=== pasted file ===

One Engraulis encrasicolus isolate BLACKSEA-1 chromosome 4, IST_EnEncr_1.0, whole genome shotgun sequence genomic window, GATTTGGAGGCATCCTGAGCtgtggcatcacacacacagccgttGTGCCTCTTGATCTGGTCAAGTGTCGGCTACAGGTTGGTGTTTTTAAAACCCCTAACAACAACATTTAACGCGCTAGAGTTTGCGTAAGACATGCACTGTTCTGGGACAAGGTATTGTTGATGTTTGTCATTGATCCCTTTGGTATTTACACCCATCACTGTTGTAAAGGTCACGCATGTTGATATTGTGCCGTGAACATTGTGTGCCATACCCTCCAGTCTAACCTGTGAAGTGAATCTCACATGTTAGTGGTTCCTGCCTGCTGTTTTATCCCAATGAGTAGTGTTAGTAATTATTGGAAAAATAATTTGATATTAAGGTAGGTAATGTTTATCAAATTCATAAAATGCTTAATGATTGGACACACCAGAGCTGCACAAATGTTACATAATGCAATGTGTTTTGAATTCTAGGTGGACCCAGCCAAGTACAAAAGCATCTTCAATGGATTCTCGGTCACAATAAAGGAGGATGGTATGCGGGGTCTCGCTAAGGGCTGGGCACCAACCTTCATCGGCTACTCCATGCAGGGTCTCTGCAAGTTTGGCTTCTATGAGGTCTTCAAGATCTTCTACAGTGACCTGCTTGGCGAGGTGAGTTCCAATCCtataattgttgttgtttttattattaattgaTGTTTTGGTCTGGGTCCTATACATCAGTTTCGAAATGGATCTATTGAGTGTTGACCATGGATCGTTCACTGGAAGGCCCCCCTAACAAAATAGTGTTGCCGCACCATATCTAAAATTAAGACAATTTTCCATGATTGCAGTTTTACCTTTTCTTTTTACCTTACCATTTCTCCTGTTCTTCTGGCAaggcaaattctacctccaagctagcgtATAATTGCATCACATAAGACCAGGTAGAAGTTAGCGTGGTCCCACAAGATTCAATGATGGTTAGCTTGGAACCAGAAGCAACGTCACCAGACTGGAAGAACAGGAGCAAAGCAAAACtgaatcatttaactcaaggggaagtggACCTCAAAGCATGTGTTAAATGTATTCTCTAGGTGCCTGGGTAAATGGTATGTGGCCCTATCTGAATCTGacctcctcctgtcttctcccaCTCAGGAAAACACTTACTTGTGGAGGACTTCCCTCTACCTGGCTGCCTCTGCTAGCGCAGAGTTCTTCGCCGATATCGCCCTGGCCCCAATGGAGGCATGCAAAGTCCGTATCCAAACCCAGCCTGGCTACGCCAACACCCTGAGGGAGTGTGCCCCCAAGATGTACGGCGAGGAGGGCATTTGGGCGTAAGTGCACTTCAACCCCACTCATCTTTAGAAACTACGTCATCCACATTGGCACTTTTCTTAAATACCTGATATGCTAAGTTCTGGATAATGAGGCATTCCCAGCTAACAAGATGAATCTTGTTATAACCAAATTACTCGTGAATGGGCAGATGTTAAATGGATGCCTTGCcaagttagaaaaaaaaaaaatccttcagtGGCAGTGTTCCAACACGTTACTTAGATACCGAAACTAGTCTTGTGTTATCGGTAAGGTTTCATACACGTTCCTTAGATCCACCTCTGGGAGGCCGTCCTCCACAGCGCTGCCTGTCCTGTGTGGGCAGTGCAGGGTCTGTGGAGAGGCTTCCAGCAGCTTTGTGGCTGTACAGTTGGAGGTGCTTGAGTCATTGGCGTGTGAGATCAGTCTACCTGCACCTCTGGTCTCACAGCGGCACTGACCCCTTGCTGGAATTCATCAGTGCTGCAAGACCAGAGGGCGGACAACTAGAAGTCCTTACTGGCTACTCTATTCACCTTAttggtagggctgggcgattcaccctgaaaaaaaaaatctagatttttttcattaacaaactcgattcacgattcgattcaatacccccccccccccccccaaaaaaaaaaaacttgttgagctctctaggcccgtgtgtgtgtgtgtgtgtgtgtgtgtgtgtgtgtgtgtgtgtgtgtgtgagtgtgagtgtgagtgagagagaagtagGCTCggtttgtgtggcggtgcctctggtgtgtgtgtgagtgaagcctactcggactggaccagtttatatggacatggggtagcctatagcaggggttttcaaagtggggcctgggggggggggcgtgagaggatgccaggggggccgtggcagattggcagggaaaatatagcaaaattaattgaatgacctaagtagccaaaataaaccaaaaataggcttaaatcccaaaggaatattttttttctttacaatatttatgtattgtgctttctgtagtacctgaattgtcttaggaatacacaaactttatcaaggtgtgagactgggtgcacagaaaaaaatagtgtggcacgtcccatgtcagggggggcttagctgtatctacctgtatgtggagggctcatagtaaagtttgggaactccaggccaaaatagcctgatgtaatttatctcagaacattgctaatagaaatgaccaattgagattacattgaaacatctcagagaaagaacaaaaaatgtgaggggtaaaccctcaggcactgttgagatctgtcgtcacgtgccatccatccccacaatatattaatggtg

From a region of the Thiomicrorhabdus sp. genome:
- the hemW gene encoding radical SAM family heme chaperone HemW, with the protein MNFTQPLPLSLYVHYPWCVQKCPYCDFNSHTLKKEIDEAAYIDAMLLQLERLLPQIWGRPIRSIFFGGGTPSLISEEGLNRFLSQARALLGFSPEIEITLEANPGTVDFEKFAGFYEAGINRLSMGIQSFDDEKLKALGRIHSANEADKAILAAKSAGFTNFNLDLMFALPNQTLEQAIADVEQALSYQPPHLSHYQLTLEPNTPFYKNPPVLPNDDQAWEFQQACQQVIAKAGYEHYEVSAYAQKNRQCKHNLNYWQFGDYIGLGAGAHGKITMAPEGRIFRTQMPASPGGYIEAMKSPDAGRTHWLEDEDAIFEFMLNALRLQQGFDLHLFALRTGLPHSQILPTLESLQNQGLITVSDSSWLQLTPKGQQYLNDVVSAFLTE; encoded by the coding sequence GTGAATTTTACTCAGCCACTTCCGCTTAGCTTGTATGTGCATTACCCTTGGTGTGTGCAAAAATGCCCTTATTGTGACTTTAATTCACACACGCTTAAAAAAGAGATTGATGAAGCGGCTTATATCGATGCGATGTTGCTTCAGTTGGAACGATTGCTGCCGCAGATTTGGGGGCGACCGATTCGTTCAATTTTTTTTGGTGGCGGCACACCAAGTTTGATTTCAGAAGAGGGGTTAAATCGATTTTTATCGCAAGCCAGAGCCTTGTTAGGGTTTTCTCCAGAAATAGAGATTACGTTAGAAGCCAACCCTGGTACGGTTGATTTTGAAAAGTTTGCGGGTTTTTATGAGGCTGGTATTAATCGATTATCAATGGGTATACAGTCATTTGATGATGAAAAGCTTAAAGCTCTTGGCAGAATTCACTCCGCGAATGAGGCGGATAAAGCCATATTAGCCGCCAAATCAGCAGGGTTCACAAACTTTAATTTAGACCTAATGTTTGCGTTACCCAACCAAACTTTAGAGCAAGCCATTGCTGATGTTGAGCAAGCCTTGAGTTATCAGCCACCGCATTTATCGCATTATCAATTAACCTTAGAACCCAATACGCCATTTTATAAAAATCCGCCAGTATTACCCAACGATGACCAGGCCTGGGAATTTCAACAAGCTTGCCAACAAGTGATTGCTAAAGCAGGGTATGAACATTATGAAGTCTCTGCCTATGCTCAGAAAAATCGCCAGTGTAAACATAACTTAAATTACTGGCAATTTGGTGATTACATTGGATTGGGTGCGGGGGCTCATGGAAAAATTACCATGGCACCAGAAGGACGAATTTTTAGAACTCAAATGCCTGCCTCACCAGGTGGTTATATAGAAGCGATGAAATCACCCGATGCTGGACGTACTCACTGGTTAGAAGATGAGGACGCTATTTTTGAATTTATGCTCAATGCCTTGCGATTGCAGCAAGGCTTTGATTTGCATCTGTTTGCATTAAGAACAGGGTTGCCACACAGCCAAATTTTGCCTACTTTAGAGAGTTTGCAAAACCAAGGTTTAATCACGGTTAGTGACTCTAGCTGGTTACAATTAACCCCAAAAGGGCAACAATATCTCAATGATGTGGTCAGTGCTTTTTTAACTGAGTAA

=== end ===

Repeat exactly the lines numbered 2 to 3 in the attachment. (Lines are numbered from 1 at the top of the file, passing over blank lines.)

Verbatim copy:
From a region of the Thiomicrorhabdus sp. genome:
- the hemW gene encoding radical SAM family heme chaperone HemW, with the protein MNFTQPLPLSLYVHYPWCVQKCPYCDFNSHTLKKEIDEAAYIDAMLLQLERLLPQIWGRPIRSIFFGGGTPSLISEEGLNRFLSQARALLGFSPEIEITLEANPGTVDFEKFAGFYEAGINRLSMGIQSFDDEKLKALGRIHSANEADKAILAAKSAGFTNFNLDLMFALPNQTLEQAIADVEQALSYQPPHLSHYQLTLEPNTPFYKNPPVLPNDDQAWEFQQACQQVIAKAGYEHYEVSAYAQKNRQCKHNLNYWQFGDYIGLGAGAHGKITMAPEGRIFRTQMPASPGGYIEAMKSPDAGRTHWLEDEDAIFEFMLNALRLQQGFDLHLFALRTGLPHSQILPTLESLQNQGLITVSDSSWLQLTPKGQQYLNDVVSAFLTE; encoded by the coding sequence GTGAATTTTACTCAGCCACTTCCGCTTAGCTTGTATGTGCATTACCCTTGGTGTGTGCAAAAATGCCCTTATTGTGACTTTAATTCACACACGCTTAAAAAAGAGATTGATGAAGCGGCTTATATCGATGCGATGTTGCTTCAGTTGGAACGATTGCTGCCGCAGATTTGGGGGCGACCGATTCGTTCAATTTTTTTTGGTGGCGGCACACCAAGTTTGATTTCAGAAGAGGGGTTAAATCGATTTTTATCGCAAGCCAGAGCCTTGTTAGGGTTTTCTCCAGAAATAGAGATTACGTTAGAAGCCAACCCTGGTACGGTTGATTTTGAAAAGTTTGCGGGTTTTTATGAGGCTGGTATTAATCGATTATCAATGGGTATACAGTCATTTGATGATGAAAAGCTTAAAGCTCTTGGCAGAATTCACTCCGCGAATGAGGCGGATAAAGCCATATTAGCCGCCAAATCAGCAGGGTTCACAAACTTTAATTTAGACCTAATGTTTGCGTTACCCAACCAAACTTTAGAGCAAGCCATTGCTGATGTTGAGCAAGCCTTGAGTTATCAGCCACCGCATTTATCGCATTATCAATTAACCTTAGAACCCAATACGCCATTTTATAAAAATCCGCCAGTATTACCCAACGATGACCAGGCCTGGGAATTTCAACAAGCTTGCCAACAAGTGATTGCTAAAGCAGGGTATGAACATTATGAAGTCTCTGCCTATGCTCAGAAAAATCGCCAGTGTAAACATAACTTAAATTACTGGCAATTTGGTGATTACATTGGATTGGGTGCGGGGGCTCATGGAAAAATTACCATGGCACCAGAAGGACGAATTTTTAGAACTCAAATGCCTGCCTCACCAGGTGGTTATATAGAAGCGATGAAATCACCCGATGCTGGACGTACTCACTGGTTAGAAGATGAGGACGCTATTTTTGAATTTATGCTCAATGCCTTGCGATTGCAGCAAGGCTTTGATTTGCATCTGTTTGCATTAAGAACAGGGTTGCCACACAGCCAAATTTTGCCTACTTTAGAGAGTTTGCAAAACCAAGGTTTAATCACGGTTAGTGACTCTAGCTGGTTACAATTAACCCCAAAAGGGCAACAATATCTCAATGATGTGGTCAGTGCTTTTTTAACTGAGTAA